The Great Exhibition of the North app won awards for its user interface design - testament to the creative team behind the app, yes, but also to the approach of involving real life users early in the project, so that their needs were met and their tastes and preferences incorporated. (Read the case study) 

Accessibility in mobile apps goes beyond button sizes. Can your app be navigated with a screen reader? Does it work in high contrast mode? Have you set it up properly to be viewed with alternate text sizes? Your app development partner should be encouraging you to consider these factors in your approach. Including them from the beginning will save time in the long run, versus trying to ‘fix’ the accessibility later. 

An estimated 120 million people in the EU have a disability or age-related internet access difficulty - an audience that you don’t want to automatically exclude through a broken or frustrating user experience.

Performance and reliability

The app should perform well, with fast load times and minimal crashes or bugs. A glitchy app will quickly hurt your reputation and, perhaps worse, make users less likely to continue using it. There are a billion things vying for users' attention and they are less tolerant than ever of a frustrating experience. Monitor and test performance, and pay close attention to reviews and feedback. 

Your developers should be looking for performance enhancements right through the process, checking for memory leaks, processing bottlenecks and other performance issues with each build. 

You will also benefit from specialist expertise to design a proper infrastructure to support the app as part of your wider digital experience ecosystem - where is the content managed and hosted? Which bits do your team need to be able to change regularly without developer involvement and a deployment to the app store? Considering the employee experience inherent in administering your mobile app will help your team delight your customers and external users. 

Beta testing, app store submission and long term support 

Deploying website changes is usually all in your control, but when it comes to app updates there are additional hoops to jump through. Each version of your app you deploy needs to go through a review process with the app stores, and can take another 24 hours from approval for your app to appear on all storefronts.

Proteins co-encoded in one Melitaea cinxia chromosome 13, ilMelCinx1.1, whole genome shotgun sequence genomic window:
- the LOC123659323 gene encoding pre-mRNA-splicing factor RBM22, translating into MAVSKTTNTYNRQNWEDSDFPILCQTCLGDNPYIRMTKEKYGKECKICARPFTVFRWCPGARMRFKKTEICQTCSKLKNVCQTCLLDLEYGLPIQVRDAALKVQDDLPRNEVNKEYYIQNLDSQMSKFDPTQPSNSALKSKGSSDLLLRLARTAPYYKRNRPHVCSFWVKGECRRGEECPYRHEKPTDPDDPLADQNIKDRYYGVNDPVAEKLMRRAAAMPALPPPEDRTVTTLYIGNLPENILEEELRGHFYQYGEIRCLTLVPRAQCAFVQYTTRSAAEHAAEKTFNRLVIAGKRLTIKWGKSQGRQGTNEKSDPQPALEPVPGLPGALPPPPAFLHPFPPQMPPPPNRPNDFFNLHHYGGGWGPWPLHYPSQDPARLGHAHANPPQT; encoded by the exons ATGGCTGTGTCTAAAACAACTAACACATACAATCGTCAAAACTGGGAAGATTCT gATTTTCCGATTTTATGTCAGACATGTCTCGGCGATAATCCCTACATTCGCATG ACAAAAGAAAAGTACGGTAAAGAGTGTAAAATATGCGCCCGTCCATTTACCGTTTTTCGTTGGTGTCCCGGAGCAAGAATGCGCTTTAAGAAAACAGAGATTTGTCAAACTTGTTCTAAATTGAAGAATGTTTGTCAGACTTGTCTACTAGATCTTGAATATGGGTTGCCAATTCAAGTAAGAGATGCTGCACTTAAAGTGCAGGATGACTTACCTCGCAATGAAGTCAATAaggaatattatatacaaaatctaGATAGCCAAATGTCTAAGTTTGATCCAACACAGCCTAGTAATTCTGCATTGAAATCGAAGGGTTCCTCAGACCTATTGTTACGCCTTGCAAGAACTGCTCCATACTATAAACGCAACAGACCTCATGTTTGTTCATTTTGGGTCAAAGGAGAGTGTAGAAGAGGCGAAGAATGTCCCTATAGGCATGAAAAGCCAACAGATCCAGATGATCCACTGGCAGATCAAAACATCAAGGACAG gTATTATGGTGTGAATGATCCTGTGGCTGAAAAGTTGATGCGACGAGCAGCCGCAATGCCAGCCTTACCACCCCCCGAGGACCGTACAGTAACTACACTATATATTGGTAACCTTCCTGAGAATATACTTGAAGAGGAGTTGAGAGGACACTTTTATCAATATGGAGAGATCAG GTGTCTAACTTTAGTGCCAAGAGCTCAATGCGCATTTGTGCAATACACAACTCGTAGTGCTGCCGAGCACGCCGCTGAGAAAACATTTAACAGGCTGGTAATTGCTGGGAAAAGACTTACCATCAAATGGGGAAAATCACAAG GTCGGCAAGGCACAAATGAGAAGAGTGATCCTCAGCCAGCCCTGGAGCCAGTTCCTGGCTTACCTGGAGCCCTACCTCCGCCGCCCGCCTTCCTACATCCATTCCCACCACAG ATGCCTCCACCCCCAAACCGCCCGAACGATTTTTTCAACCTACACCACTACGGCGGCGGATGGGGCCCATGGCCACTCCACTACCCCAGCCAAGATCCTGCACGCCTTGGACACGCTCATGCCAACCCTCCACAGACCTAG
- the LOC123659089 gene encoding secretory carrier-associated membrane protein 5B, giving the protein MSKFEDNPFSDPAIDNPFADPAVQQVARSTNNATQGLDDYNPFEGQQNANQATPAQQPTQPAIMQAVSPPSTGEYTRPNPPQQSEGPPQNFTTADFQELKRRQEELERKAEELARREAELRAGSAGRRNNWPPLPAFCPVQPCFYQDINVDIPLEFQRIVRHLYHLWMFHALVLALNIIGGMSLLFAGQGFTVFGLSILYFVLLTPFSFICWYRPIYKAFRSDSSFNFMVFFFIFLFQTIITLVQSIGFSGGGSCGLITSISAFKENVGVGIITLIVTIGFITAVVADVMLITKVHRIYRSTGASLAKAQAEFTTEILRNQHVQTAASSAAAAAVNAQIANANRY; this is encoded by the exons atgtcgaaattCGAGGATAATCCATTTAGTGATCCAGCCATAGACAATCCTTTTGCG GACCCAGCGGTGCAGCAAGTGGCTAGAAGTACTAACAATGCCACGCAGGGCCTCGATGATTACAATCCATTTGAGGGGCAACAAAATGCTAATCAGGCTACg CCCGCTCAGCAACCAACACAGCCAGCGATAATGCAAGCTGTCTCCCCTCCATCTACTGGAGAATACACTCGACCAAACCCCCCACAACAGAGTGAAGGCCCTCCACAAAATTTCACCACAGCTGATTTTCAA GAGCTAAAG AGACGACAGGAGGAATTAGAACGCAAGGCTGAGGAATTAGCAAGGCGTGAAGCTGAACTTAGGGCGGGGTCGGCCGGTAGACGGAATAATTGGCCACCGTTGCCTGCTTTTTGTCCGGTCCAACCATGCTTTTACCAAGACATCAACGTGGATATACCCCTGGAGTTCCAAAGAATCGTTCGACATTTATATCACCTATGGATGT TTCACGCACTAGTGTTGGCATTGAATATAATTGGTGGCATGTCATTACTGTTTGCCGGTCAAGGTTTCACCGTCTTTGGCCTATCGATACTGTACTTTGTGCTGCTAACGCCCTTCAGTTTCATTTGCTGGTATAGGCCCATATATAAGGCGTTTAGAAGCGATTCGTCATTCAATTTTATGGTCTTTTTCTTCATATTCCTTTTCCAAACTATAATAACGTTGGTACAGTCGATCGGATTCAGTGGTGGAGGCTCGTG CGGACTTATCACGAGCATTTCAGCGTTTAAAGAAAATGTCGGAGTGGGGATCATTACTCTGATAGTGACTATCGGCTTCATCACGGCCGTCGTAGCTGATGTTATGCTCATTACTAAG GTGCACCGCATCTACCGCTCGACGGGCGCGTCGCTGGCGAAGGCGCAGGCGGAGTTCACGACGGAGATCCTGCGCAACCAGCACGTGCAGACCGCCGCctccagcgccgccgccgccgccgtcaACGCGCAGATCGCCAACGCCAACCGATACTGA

Submissions to Apple’s app store fail 40% of the time for issues relating to app completeness, for example crashes, broken links and placeholder content that has been missed. Make sure you test really thoroughly and don’t forget to turn on any backend services that support the app, before you submit for review. You can use TestFlight to distribute to beta testers, but the app should still be a finished product. 

When new versions of the Apple and Android operating systems are released, you may need to update your app to support new features. Your development partner should be keeping an eye on upcoming releases and planning accordingly. 

Providing regular updates and maintaining the app to fix bugs, and address user feedback, can help to improve user satisfaction and retention.

Privacy and security 

You need to be honest and transparent with what you are collecting user data for, and then look after it appropriately. 

The data policy is up to you, but you should be discussing with your app development partner how they are ensuring the app itself is protected - for example through encrypted source code, backend security and API authentication. Apps, like websites, can be tested for their security with penetration testing tools. It may also be appropriate to build in security best practice for your end users, like password policies and requiring 2-factor authentication. 


Like any digital experience project, conceiving, designing and building a mobile app can be a complex process. Specialist partners can be hugely helpful in unpicking the layers of decision making and balancing your budget and timescales with your long term vision. 

Talk to the team at Shout about our mobile app expertise. 

We can support with end-to-end app development, or any piece of the puzzle. UX research and design, proof of concept work, full mobile app development,  API integration, long term app support and adoption & update of existing apps.